In what is turning out to be a bad month for Google, the Competition Commission of India (CCI) imposed a huge penalty on the company for “abusing its dominant market position with respect to its Play Store policies”.
What is CCI or the Competition Commission of India and what is its role?
- The Competition Commission of India (within the Ministry of Corporate Affairs) has been established to enforce the competition law under the Competition Act, 2002.
- It should be noted that on the recommendations of Raghavan committee, the Monopolies and Restrictive Trade Practices Act, 1969 (MRTP Act) was repealed and replaced by the Competition Act, 2002.
- The commission was established on 14 October 2003.
- The Commission consists of a Chairperson and not more than 6 Members appointed by the Central Government.
- It is the statutory duty of the Commission to eliminate practices having an adverse effect on competition, promote and sustain competition, protect the interests of consumers and ensure freedom of trade carried on by other participants, in markets in India as provided in the Preamble as well as Section 18 of the Act.
- The Commission is also mandated to give its opinion on competition issues to government or statutory authority and to undertake competition advocacy for creating awareness of competition law.
- Advocacy is at the core of effective competition regulation. Competition Commission of India (CCI), which has been entrusted with implementation of law, has always believed in complementing robust enforcement with facilitative advocacy.
- It is a quasi-judicial body.
- CCI also approves combination under the act so that two merging entities do not overtake the market.
What is the vision and mission of CCI?
- VISION —To promote and sustain an enabling competition culture through engagement and enforcement that would inspire businesses to be fair, competitive and innovative; enhance consumer welfare; and support economic growth.
- MISSION— Competition Commission of India aims to establish a robust competitive environment through:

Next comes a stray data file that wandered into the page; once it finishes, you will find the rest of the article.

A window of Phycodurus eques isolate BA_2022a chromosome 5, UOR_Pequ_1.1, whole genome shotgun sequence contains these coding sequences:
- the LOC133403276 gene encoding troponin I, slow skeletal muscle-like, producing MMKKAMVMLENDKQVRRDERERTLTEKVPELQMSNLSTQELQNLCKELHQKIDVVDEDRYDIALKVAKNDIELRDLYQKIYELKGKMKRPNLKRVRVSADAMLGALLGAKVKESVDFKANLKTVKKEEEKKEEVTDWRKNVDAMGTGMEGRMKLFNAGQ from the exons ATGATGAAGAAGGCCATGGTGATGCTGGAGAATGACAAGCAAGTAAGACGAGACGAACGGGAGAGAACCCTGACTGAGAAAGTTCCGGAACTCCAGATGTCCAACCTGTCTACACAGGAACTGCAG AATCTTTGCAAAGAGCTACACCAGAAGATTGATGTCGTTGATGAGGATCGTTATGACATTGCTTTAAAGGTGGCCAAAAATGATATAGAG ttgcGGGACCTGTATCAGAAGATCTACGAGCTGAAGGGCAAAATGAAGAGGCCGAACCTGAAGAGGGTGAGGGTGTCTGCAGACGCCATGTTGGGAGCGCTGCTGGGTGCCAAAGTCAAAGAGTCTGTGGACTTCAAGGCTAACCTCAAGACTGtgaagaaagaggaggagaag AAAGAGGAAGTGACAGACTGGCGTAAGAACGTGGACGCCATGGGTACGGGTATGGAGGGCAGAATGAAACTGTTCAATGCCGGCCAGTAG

- Proactive engagement with all stakeholders, including consumers, industry, government and international jurisdictions.
- Being a knowledge-intensive organization with high competence level.
- Professionalism, transparency, resolve and wisdom in enforcement.
What is the major challenge ahead for the Competition Commission of India in the digital era?
- CCI needs to revisit its definition of ‘relevant market’. In the age of digital world, defining relevant market has been a tough task for regulators world-wide.
- Technological developments like Web 3.0, AI, IoT, Blockchain and issues like data protection and privacy, search bias, platform neutrality, confidentiality, etc, have created a need for a robust competition law.
- Such a law should meet the demands of the technological era we live in.
- Cartels can be difficult to define.
- According to CCI, a “Cartel includes an association of producers, sellers, distributors, traders or service providers who, by agreement amongst themselves, limit, control or attempt to control the production, distribution, sale or price of, or, trade in goods or provision of services”.
- The Competition Act, 2002 (as amended) follows the philosophy of modern competition laws and aims at fostering competition and at protecting Indian markets against anti-competitive practices by enterprises.
- The Act prohibits anti-competitive agreements, and abuse of dominant position by enterprises, and regulates combinations (mergers, amalgamations and acquisitions) with a view to ensure that there is no adverse effect on competition in India.
- The Act prohibits any agreement which causes, or is likely to cause, an appreciable adverse effect on competition in markets in India.
- Any such agreement is void.
- An agreement may be horizontal i.e. between enterprises, persons, associations, etc. engaged in identical or similar trade of goods or provision of services, or it may be vertical i.e. amongst enterprises or persons at different stages or levels of the production chain in different markets.
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